Muniyappa now Minister small, micro industries

K H Muniyappa was elevated as the Minister of Micro and Small Industries in the Congress-led UPA government on Sunday.

With the change in portfolio, the Union Minister of State for Railways’s dream to have a Cabinet rank has come true, though his expectation was to get an independent-functioning berth, preferably, National Highway and Shipping.

Limited powers

Working as a minister of state for national highways under the ministership of T R Baalu, Muniyappa had no authority to take any independent decisions. Also, he was a member of the Congress while Baalu, although in a strong post in the UPA government, belonged to the DMK. The party differences made it virtually impossible for Muniyappa to function independently.

He could not even complain against the minister in case of non-cooperation as it could prove either futile or even boomerang on him. Work on the national highways in Tamil Nadu got prominence under Baalu, but Muniyappa had to struggle to get funds and other support for even basic work in Karnataka, say his supporters, adding that work on the Kolar-Nangali four-lane road was flagged off even under such circumstances.

He was moved to Railways as a minister of state during a reshuffle, but had to share space with two other ministers. Now, he had to work under Mamta Bannerjee from Trinamool Congress and had to deal with one-sided decisions, added sources close to Muniyappa.

Now, an independent portfolio has come as a relief to the minister. Speaking to Deccan Herald, he said the opportunity to serve the citizens of the nation and Kolar has gladdened him. “Micro and small industries is a larger portfolio and the size of development work can also be much bigger. I hope I live up to the expectations of the party leaders,” he added.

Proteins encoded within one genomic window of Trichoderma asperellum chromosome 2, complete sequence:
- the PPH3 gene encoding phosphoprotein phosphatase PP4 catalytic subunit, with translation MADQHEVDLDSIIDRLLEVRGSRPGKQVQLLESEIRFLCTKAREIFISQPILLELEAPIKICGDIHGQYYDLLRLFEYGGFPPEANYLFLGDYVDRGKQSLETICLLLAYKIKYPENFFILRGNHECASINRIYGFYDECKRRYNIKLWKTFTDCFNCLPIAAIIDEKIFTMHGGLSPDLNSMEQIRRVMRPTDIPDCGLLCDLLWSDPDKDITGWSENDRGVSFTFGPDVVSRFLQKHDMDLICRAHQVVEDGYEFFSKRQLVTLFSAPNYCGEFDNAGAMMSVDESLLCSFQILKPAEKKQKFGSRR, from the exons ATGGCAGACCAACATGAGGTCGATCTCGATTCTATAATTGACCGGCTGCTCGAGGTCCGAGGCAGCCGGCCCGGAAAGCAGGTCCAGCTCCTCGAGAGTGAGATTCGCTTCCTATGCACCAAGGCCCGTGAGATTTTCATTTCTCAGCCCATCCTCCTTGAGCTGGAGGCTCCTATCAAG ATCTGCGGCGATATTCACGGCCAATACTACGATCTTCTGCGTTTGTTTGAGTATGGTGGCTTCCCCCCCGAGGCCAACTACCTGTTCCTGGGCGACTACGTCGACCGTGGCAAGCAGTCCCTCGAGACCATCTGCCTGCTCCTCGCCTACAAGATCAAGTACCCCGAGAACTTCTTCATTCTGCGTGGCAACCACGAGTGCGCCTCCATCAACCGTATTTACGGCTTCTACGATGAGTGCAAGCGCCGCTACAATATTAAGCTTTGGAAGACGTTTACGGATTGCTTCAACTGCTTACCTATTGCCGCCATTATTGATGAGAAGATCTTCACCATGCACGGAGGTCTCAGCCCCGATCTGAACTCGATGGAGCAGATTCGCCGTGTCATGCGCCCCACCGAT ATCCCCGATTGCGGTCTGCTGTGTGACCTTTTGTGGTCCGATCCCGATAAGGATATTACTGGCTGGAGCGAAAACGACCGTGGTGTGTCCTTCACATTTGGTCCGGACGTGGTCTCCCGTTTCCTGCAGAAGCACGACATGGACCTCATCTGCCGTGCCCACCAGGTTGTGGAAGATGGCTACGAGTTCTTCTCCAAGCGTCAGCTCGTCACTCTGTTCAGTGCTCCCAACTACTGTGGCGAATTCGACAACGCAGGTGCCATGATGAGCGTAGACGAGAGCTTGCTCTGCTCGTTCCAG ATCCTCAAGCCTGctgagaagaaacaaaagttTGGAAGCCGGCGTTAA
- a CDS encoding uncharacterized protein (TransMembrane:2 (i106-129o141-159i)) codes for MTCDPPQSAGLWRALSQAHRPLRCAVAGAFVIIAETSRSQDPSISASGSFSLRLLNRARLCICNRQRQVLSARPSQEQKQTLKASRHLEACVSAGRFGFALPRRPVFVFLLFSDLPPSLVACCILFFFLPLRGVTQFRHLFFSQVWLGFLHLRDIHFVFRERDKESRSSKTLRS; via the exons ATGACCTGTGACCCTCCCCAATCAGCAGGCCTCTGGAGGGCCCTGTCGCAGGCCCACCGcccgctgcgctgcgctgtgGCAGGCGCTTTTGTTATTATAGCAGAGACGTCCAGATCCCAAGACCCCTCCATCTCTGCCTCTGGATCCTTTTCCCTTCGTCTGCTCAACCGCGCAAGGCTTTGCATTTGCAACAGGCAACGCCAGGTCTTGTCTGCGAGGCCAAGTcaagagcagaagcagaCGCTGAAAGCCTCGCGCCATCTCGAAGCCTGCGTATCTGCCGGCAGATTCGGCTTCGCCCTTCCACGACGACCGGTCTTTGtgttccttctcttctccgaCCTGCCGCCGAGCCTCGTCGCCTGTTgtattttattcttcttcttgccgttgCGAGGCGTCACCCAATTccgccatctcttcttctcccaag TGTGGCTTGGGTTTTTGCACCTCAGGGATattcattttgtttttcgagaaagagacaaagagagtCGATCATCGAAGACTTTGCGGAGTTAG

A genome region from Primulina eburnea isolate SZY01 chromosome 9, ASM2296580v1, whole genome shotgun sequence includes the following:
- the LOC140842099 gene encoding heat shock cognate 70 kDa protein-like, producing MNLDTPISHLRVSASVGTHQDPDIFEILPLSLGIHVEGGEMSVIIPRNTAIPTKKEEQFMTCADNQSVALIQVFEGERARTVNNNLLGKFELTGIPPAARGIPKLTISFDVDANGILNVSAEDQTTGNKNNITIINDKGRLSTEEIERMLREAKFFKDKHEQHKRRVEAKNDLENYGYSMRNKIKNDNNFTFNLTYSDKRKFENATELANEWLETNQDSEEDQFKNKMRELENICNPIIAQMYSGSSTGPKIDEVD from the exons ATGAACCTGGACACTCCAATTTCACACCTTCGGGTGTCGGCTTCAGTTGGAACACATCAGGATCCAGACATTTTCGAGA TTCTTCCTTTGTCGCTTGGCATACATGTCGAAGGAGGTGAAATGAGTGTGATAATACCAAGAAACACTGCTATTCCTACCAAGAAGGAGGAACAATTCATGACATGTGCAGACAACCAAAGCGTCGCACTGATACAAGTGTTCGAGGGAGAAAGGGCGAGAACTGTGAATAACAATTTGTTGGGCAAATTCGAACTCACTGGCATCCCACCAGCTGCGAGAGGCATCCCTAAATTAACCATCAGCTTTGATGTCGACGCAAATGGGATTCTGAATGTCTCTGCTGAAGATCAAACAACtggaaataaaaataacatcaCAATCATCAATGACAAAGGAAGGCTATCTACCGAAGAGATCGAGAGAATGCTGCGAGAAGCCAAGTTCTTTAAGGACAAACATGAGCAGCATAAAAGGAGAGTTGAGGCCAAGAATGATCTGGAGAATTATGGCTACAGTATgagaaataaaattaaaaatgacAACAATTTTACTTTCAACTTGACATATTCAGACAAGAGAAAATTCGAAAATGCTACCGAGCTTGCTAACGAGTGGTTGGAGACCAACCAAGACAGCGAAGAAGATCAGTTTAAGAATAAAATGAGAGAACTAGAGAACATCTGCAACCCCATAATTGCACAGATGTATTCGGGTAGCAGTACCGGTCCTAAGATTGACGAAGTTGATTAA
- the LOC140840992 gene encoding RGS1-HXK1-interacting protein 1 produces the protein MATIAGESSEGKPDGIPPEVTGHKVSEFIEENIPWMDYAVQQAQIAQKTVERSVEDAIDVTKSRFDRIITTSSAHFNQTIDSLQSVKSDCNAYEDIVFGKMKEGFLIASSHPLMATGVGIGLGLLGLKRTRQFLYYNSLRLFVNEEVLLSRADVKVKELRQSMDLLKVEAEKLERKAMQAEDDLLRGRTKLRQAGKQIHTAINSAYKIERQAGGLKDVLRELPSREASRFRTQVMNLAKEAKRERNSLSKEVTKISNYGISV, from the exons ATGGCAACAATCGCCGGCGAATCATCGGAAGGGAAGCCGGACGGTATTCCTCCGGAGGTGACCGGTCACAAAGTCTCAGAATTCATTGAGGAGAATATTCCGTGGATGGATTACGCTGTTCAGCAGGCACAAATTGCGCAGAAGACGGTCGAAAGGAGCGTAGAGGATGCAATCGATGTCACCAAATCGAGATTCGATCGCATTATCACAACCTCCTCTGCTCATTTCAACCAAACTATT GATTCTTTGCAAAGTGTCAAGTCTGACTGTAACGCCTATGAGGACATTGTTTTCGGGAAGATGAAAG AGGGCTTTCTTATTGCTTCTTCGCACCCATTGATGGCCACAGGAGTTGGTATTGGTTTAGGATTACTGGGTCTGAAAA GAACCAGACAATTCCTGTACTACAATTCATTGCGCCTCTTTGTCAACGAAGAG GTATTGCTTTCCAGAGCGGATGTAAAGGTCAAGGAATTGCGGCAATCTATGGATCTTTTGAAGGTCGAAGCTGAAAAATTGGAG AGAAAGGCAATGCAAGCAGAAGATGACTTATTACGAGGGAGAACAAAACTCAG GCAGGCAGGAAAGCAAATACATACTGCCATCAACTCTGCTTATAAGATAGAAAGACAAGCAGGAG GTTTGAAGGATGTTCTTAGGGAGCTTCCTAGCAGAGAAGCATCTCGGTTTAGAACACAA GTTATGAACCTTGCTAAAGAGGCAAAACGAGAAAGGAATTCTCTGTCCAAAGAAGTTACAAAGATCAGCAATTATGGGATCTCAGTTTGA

What for Kolar?

The benefits for Kolar district through the change in portfolio are, however, under debate.
Industrial activities are on only in Kolar, Bangarpet and Malur taluks and in Kolar Gold Fields. Also, the opening of industries has created jobs in large numbers only in Malur.

In contrast, Kolar Gold Fields is considered the industrial city of the district and most residents there are factory workers and their families. About 5,000 workers were forced to look for other means of livelihood in Malur, Whitefield and Bangalore, after the gold mines were closed.

The demand for establishment of small industries as alternative means of employment for the gold mine workers is already 12 years old. Every party in power has promised to ensure the workers are provided other means of livelihood, but the condition of the workers has not improved much.

Now, all eyes are on Muniyappa, to see how he responds to the job requirements of the erstwhile mine workers and also to find to what extent the small industries develop in the district.

Old work

As the Minister of State for Railways, Muniyappa had declared opening of new railway lines in the district, including the Madanapalli-Srinivaspur-Kolar route, Mulbagal-Bethamangala-BEML-Bangarpet route, Kolar-Whitefield route and a direct route from Marikuppam to Andhra Pradesh. The change in Muniyappa’s portfolio, however, has turned people skeptic about the continuation of such railway works in the district.

“The government had given a green signal to all railway development projects. A change in portfolio need not mean a delay in the implementation of the railway projects. The work will all be completed in time,” promised Muniyappa.

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